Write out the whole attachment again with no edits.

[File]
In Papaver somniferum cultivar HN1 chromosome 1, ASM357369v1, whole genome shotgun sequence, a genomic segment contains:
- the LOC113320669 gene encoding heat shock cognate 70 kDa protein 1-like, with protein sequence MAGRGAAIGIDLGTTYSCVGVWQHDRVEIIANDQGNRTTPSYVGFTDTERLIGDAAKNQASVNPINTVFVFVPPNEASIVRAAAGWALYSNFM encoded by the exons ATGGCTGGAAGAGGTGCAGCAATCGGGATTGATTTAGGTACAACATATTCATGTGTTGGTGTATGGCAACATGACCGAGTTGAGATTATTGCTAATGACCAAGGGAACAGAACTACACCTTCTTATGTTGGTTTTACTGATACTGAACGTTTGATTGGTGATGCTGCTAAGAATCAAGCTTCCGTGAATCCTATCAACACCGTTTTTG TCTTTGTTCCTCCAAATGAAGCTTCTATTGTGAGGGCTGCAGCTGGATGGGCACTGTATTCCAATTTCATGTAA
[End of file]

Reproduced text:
In Papaver somniferum cultivar HN1 chromosome 1, ASM357369v1, whole genome shotgun sequence, a genomic segment contains:
- the LOC113320669 gene encoding heat shock cognate 70 kDa protein 1-like, with protein sequence MAGRGAAIGIDLGTTYSCVGVWQHDRVEIIANDQGNRTTPSYVGFTDTERLIGDAAKNQASVNPINTVFVFVPPNEASIVRAAAGWALYSNFM encoded by the exons ATGGCTGGAAGAGGTGCAGCAATCGGGATTGATTTAGGTACAACATATTCATGTGTTGGTGTATGGCAACATGACCGAGTTGAGATTATTGCTAATGACCAAGGGAACAGAACTACACCTTCTTATGTTGGTTTTACTGATACTGAACGTTTGATTGGTGATGCTGCTAAGAATCAAGCTTCCGTGAATCCTATCAACACCGTTTTTG TCTTTGTTCCTCCAAATGAAGCTTCTATTGTGAGGGCTGCAGCTGGATGGGCACTGTATTCCAATTTCATGTAA